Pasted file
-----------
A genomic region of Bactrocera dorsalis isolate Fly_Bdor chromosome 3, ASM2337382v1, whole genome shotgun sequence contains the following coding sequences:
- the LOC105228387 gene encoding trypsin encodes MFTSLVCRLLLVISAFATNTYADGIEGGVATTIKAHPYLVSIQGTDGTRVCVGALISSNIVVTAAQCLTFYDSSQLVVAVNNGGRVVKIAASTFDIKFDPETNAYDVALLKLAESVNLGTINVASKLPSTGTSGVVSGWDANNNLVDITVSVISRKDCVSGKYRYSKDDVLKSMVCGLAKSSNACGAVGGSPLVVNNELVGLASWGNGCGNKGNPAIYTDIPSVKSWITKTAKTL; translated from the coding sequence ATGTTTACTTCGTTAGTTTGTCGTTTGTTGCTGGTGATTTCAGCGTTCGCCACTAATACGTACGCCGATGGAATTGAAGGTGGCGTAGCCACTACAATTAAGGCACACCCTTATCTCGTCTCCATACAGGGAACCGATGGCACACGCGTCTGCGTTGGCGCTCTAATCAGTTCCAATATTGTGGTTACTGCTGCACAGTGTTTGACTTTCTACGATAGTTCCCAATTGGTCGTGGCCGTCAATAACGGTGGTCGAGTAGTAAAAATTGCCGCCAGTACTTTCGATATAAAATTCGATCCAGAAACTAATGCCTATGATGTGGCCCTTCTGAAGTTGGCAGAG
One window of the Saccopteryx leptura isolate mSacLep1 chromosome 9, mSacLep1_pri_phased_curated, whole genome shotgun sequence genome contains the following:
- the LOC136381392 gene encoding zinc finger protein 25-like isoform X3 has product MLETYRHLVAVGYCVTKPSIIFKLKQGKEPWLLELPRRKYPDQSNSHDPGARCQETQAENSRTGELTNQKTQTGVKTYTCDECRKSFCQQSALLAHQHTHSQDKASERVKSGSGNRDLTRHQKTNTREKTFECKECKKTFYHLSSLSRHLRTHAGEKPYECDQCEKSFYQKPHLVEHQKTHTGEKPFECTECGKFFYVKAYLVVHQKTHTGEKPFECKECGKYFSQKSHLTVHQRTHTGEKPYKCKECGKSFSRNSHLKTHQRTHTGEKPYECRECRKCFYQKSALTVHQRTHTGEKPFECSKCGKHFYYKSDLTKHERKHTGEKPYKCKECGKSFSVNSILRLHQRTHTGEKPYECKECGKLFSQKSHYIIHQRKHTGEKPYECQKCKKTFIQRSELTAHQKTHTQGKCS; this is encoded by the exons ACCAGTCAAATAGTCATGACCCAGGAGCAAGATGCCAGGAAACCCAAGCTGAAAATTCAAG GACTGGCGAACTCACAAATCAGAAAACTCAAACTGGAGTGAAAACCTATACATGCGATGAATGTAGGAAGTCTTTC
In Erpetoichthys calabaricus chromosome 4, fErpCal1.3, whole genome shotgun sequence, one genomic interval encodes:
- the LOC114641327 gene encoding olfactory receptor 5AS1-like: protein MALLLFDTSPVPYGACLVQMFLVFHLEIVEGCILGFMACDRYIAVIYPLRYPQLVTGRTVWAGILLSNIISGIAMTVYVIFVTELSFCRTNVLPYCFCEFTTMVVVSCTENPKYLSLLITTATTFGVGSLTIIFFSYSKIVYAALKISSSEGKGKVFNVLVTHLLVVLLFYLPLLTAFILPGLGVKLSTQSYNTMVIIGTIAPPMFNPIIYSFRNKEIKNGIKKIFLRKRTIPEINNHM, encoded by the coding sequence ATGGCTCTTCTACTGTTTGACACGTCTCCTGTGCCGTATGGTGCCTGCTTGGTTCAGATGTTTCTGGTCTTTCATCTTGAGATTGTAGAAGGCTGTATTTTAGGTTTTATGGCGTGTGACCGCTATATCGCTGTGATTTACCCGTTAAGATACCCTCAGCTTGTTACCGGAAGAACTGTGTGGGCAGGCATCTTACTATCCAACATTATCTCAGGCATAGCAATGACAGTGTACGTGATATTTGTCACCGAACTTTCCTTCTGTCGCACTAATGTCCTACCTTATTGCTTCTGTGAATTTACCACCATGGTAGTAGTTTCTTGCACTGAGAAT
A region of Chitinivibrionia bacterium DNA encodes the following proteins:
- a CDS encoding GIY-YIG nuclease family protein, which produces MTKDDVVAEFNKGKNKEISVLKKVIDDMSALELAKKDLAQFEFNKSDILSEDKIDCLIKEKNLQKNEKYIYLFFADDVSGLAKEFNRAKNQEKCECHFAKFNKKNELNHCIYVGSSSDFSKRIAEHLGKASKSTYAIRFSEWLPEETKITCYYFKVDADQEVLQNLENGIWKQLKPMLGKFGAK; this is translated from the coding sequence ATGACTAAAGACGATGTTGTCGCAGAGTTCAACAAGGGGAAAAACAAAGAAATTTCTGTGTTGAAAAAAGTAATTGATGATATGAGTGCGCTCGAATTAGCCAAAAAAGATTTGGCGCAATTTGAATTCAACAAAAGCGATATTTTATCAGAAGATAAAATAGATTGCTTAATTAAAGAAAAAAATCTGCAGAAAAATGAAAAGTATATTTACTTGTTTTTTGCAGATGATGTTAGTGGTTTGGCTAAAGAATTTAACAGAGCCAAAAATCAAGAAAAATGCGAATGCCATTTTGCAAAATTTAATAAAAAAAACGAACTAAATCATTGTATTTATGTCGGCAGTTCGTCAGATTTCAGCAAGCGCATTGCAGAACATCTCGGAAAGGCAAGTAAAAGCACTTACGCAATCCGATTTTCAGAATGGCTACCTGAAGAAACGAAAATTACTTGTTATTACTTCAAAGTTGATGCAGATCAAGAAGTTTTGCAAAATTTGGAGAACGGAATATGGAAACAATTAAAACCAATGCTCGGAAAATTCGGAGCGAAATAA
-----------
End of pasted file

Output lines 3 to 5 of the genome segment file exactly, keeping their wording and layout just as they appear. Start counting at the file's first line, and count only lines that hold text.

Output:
One window of the Saccopteryx leptura isolate mSacLep1 chromosome 9, mSacLep1_pri_phased_curated, whole genome shotgun sequence genome contains the following:
- the LOC136381392 gene encoding zinc finger protein 25-like isoform X3 has product MLETYRHLVAVGYCVTKPSIIFKLKQGKEPWLLELPRRKYPDQSNSHDPGARCQETQAENSRTGELTNQKTQTGVKTYTCDECRKSFCQQSALLAHQHTHSQDKASERVKSGSGNRDLTRHQKTNTREKTFECKECKKTFYHLSSLSRHLRTHAGEKPYECDQCEKSFYQKPHLVEHQKTHTGEKPFECTECGKFFYVKAYLVVHQKTHTGEKPFECKECGKYFSQKSHLTVHQRTHTGEKPYKCKECGKSFSRNSHLKTHQRTHTGEKPYECRECRKCFYQKSALTVHQRTHTGEKPFECSKCGKHFYYKSDLTKHERKHTGEKPYKCKECGKSFSVNSILRLHQRTHTGEKPYECKECGKLFSQKSHYIIHQRKHTGEKPYECQKCKKTFIQRSELTAHQKTHTQGKCS; this is encoded by the exons ACCAGTCAAATAGTCATGACCCAGGAGCAAGATGCCAGGAAACCCAAGCTGAAAATTCAAG GACTGGCGAACTCACAAATCAGAAAACTCAAACTGGAGTGAAAACCTATACATGCGATGAATGTAGGAAGTCTTTC
In Erpetoichthys calabaricus chromosome 4, fErpCal1.3, whole genome shotgun sequence, one genomic interval encodes: